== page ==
“There is a hidden truth in science, and it is unveiled in this book. Science is interesting when it is about us, and when it is useful to us. This is why the ideas in this book are about our needs and how to achieve them, and how to construct a better future for humanity.” – Adrian Bejan, The Physics of Life
The most important teaching experience of my life was having to #TeachTheControversy around evolution at Oaks Christian because it forced me to think long and hard about why humans adopt or reject beliefs. Coming from the culture of science and academia, I had somehow picked up the idea that Fundamentalist Christians were stubbornly refusing to adopt the latest scientific thinking. After all, evolution was 150 years old. The evidence was overwhelming. Why wouldn’t they change their damn minds already?!? I couldn’t change the whole school but I could do something about the one kid I was tutoring. If I had to #TeachTheControversy, then I was going to teach the shit out of that controversy. I was going to test every single one of the ideas laid out and rely on the evidence to speak for itself. Me and my student were going to have ourselves a little intellectual thunderdome.
Except the fifteen year old boy I was tutoring didn’t seem to care about any of the ideas. He wasn’t pro-evolution or pro-creationism. He dreamed of becoming a famous film director. In short, like young primates across species, he wanted status with all the benefits that comes with. And as far as he could tell, neither creationism nor evolution could offer him much in any of these departments. As he bluntly asked me one day, “Who the heck cares where fish come from?”
Ah, from the mouths of babes.
My student wasn’t opposed to science. He didn’t care about Creationism. He cared about what these ideas I was putting out before him could do to solve his problems. How is this going to help him become a famous film director? And the honest truth is that I didn’t know. And so, I went away and thought about it. In so doing, I was lucky to have already read the ultimate book on how to move ideas: The Diffusion of Innovations.
People often naively assume that good ideas win out all by themselves. Clearly, 2016 should have disabused people of this notion. When I appeared on Joe Rogan, he also bought into the idea that ideas diffuse all by themselves because we have the internet. You can listen to the conversation at the 3 hour and 12 minute:
After all, people can access the information easily so surely they do. Any teacher knows better. Just because students have textbooks, google, public libraries, teachers and countless online learning resources, that doesn’t mean they actually use them. Simply having information out there doesn’t do anyone any good. You actually have to engage with it and apply it. Has Joe Rogan read or even heard of The Diffusion of Innovations? Probably not. And, in my experience doing Mixed Mental Arts, nor have the majority of academics. David Sloan Wilson wanted to figure out how to diffuse innovations but had never read “Everett Rogers’ classic work.” Dacher Keltner had never even heard of the book. I love Joe Rogan, David Sloan Wilson and Dacher Keltner. But magical thinking isn’t something that simply disappears because you are a famous scientist or take “Joe Rogan Questions Everything” as your motto. Magical thinking is something that has to be rooted out by routinely bringing your beliefs into conflict with the evidence. And the evidence is that innovations don’t diffuse on their own. They need to be packaged, marketed and have their benefits made so obvious that everyone gets them. In short, ideas are so much like any other product as to be indistinguishable. Certainly, Everett Rogers draws no distinction and, as David Sloan Wilson puts it, he wrote the “classic work” on the topic.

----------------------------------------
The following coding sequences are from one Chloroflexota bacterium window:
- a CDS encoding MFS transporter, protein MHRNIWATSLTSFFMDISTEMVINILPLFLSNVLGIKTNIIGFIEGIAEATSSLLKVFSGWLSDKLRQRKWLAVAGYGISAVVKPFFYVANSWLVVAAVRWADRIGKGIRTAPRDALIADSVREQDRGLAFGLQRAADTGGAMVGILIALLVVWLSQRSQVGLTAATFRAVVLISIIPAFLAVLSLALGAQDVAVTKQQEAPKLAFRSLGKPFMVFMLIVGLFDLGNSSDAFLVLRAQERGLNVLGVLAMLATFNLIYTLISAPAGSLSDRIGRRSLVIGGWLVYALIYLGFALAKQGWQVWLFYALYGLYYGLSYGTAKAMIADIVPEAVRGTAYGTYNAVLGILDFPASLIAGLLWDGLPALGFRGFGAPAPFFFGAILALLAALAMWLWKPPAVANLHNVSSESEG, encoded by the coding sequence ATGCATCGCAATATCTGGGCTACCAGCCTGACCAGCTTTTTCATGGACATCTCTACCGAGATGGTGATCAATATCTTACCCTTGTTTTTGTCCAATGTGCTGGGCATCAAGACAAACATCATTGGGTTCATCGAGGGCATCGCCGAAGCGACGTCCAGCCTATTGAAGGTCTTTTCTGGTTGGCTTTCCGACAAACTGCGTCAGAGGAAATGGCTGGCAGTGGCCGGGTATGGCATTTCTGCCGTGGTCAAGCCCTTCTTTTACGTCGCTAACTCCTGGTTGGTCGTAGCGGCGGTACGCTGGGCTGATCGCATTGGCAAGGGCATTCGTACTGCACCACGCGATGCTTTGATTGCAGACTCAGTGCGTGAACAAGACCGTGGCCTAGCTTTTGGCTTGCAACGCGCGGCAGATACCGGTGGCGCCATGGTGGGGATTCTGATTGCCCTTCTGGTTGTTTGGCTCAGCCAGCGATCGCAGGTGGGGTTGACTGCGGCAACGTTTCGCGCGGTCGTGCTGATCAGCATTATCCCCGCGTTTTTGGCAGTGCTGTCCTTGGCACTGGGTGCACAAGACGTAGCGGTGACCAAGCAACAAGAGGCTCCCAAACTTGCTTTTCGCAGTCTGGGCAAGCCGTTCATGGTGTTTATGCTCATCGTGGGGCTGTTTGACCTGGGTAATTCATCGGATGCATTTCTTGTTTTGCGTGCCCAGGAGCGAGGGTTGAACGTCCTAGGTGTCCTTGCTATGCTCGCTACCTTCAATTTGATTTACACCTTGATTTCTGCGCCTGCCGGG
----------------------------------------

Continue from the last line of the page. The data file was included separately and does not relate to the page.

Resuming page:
Rogers deliberately begins his book by highlighting two examples of innovations failing to diffuse specifically to rebut the common myth that good ideas sell themselves. As Rogers puts it, “Getting a new idea adopted, even when it has obvious advantages, is difficult.” And so, he chooses two innovations with obvious advantages (they save your life) and shows how they failed to diffuse in spite of having everything going for them.
As Rogers points out, using citrus to prevent scurvy is pretty much the dream innovation:
- It’s cheap. Limes, lemons and oranges don’t cost that much.
- It’s 100% effective. Eat an orange and you’ll turn from scurvy dog into healthy human in no time.
- And it solved a huge problem. During the European Age of Exploration, scurvy killed 2 million sailors. It’s a horrific disease. I won’t inflict pictures on you. Google Image search at your own risk.
- And, not only that, it satisfied another category that is massively important to science-minded moderns: it had solid empirical backing. The evidence was there. A Captain James Lancaster demonstrated in 1601 that citrus fruit cured scurvy and then again 150 years later a doctor named James Lind did more extensive experiments.
If good ideas sell themselves, then using citrus to treat scurvy is the sort of innovation that should have diffused itself in no time. And yet, it wasn’t until 1795 that the British Navy started giving sailors citrus on long sea voyages. Scurvy was immediately eliminated in the Navy. However, the British Board of Trade wouldn’t adopt the practice for another seventy years. Only in 1865 did they adopt a similar practice and eliminate scurvy in the merchant marine. Two million people died because one of the best ideas of its age remained trapped in books.
As any regular listener to The Bryan Callen Show knows, this has become the dominant theme of the show. In fact, it’s why we changed the show to become Mixed Mental Arts. We wanted to assemble a community that could put all these ideas together into a coherent worldview that could be shared with the entire world.